Please, American blowhards: No more analogies to 1938
The 1938 conference between Chamberlain and Hitler is misunderstood. And the blowhards who constantly evoke its memory are dangerous.
I. “The standard left-wing person never seems more comfortable than when attacking Israel.” This is the novelist Martin Amis talking to Ha’aretz when he was in Israel this past fall.“Everyone else is protected,” Amis continued, “by having dark skin or colonial history or something. But you can attack Israel.” Freely! Of course, it’s not only the standard left-wing person who is so empowered, but also those who belong to mainstream Protestant churches associated with the National Council of Churches on Riverside Drive in Manhattan.
Will Hollywood stand up to William Randolph Hearst over the matter of Orson Welles’s film, Citizen Kane? RKO, the distributor, announces that it is going ahead with plans to show the picture. It has been booked into the number-one movie house of the nation, the Radio City Music Hall in New York City, and many other places.
Seventy years ago, in the summer and fall of 1940, Western civilization teetered in the balance as Britain stood alone against Nazi-controlled Europe. Other major world powers did not lend aid; Russia supported Germany, and the United States remained neutral. After Britain resisted the assault of Nazi bombers, in what was dubbed the “Battle of Britain,” the country was saved and German momentum stymied. The whole course of the war then radically shifted.
This post is from our new In-House Critics blog. Click here to read more about it. Sometimes, Leon Wieseltier’s eloquence disguises a murky argument. “Political conviction cannot be indifferent to events,” he writes in his last Washington Diarist, “but not every event is an occasion for new thinking.” The Iraq war turned certain liberals (unnamed) who once believed “in the responsibility of American power to do good in the world” into Obama-admiring realists. They would be wiser, he counsels, to stick to their “fundamental beliefs.” And to grasp those, “The study of history should suffice.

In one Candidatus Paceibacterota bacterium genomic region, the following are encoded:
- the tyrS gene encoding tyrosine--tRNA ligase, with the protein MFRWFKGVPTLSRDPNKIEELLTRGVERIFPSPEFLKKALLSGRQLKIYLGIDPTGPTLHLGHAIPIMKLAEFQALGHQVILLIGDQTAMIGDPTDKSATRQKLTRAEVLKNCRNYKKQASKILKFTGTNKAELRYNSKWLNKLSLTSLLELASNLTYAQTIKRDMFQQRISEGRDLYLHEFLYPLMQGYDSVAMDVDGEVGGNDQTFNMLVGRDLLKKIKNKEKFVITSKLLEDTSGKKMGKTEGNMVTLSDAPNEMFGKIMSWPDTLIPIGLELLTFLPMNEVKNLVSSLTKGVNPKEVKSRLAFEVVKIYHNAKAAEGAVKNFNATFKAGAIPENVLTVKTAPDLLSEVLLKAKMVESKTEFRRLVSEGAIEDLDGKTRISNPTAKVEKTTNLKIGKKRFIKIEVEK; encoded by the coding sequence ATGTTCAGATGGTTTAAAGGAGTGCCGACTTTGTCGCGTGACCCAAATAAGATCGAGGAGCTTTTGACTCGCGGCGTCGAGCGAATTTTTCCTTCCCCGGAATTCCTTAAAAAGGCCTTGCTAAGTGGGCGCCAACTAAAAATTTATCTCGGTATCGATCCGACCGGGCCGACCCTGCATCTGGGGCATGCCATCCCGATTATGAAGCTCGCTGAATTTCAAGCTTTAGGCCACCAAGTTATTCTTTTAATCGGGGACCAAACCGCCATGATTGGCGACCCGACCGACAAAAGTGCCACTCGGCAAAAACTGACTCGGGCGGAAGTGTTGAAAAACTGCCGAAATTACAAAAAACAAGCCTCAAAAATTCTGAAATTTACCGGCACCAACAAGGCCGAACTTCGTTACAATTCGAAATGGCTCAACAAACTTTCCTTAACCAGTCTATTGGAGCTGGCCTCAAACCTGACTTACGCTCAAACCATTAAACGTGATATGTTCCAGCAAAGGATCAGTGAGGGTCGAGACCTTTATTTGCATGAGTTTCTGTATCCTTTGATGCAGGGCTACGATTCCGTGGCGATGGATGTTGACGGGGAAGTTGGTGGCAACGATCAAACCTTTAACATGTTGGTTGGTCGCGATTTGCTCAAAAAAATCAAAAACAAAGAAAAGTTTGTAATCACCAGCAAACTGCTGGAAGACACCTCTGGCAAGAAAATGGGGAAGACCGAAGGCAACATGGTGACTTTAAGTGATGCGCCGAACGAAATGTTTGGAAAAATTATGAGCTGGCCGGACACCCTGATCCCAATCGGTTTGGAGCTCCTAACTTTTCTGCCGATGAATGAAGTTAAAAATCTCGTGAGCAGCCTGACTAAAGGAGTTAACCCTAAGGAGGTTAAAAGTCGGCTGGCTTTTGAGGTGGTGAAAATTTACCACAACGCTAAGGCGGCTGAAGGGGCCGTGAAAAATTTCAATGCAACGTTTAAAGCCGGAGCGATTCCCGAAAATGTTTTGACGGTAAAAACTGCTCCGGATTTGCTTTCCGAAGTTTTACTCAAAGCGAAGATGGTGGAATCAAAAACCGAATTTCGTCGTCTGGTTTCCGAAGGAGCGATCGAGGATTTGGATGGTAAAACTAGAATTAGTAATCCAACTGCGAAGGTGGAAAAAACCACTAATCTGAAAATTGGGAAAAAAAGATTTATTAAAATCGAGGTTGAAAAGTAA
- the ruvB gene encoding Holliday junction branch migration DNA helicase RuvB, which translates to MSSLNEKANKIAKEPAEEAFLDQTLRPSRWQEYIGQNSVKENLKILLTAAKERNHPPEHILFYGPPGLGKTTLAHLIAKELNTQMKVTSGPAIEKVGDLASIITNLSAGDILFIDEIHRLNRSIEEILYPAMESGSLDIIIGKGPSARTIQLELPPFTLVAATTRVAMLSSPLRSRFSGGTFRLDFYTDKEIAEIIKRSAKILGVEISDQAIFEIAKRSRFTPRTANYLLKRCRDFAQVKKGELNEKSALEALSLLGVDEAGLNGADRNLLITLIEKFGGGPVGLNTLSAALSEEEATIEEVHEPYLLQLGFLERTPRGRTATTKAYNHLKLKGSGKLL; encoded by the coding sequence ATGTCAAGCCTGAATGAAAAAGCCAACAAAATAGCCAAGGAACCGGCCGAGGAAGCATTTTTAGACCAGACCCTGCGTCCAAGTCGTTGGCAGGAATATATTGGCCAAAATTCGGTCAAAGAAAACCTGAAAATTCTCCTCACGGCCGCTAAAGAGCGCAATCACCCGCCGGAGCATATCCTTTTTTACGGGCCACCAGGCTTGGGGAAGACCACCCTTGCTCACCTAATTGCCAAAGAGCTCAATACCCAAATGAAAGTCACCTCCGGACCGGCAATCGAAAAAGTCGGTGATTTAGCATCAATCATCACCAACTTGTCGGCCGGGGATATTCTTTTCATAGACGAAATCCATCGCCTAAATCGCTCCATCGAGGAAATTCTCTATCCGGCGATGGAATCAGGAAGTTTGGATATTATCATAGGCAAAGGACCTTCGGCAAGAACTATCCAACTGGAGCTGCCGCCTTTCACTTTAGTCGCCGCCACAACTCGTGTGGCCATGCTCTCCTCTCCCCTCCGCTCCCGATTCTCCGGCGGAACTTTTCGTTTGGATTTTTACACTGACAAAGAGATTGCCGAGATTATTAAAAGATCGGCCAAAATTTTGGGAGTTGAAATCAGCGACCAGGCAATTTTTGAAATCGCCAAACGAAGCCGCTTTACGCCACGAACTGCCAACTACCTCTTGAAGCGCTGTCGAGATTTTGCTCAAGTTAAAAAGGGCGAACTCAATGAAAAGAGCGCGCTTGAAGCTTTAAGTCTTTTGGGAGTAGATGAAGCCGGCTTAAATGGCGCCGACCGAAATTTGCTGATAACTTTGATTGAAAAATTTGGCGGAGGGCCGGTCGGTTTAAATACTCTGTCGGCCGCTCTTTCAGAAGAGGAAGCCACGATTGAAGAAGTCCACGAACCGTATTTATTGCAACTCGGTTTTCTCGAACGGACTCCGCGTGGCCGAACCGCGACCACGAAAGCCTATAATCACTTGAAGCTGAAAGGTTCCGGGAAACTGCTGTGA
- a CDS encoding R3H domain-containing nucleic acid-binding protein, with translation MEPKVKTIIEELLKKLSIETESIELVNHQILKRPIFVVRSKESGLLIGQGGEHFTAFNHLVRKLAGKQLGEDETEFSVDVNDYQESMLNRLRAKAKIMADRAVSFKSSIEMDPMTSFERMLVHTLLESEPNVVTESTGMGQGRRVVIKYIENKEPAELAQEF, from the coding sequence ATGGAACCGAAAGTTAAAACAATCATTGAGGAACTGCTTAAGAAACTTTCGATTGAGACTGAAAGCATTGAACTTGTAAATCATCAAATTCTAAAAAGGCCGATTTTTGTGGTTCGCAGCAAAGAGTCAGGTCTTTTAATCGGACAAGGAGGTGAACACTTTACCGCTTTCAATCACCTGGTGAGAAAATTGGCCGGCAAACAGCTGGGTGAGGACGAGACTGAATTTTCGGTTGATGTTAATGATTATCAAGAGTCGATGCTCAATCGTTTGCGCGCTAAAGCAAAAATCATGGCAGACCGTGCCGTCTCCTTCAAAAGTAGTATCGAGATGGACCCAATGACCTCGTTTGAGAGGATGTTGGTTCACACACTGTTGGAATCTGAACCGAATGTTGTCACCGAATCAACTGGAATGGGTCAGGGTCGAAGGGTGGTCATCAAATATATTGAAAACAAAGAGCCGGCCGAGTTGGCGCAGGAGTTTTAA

Is Barack Obama a new Adolph Hitler or a new Neville Chamberlain? The Washington Times says... both!
My Life By Bill Clinton (Alfred A. Knopf, 957 pp., $35) Click here to purchase the book. Bill Clinton used to tell us that he wanted to feel our pain, even though he often gave us one. In this characteristically garrulous volume of almost one thousand pages, he tells us all about his own pain.
Courtroom Three, on the second floor of the Denver City and County Building, is a neoclassical jewel, with its mustard walls and gray Vermont marble and polished oak backboard. It is a platonic ideal of a courtroom, which is perhaps why Viacom commandeered it in the mid-1980s to film several episodes of the new "Perry Mason." At the producers' behest, local architects installed a pair of ornate, but scarcely functional, beaux arts chandeliers; and their dim orange glow makes it hard for the judge to see the witnesses without squinting.
The whole truth about the recent general strike in Great Britain has not yet been told; and perhaps it never will be told until the memoirs of the chief actors in the struggle are published. But we know enough of it already to be sure that when it comes it will be a strange story, smacking more of the fencing school than of the duelling ground, of comic opera than of tragedy. The second of these metaphors is the more pertinent, for certainly this “great struggle” belonged rather to the stage than to the world of reality.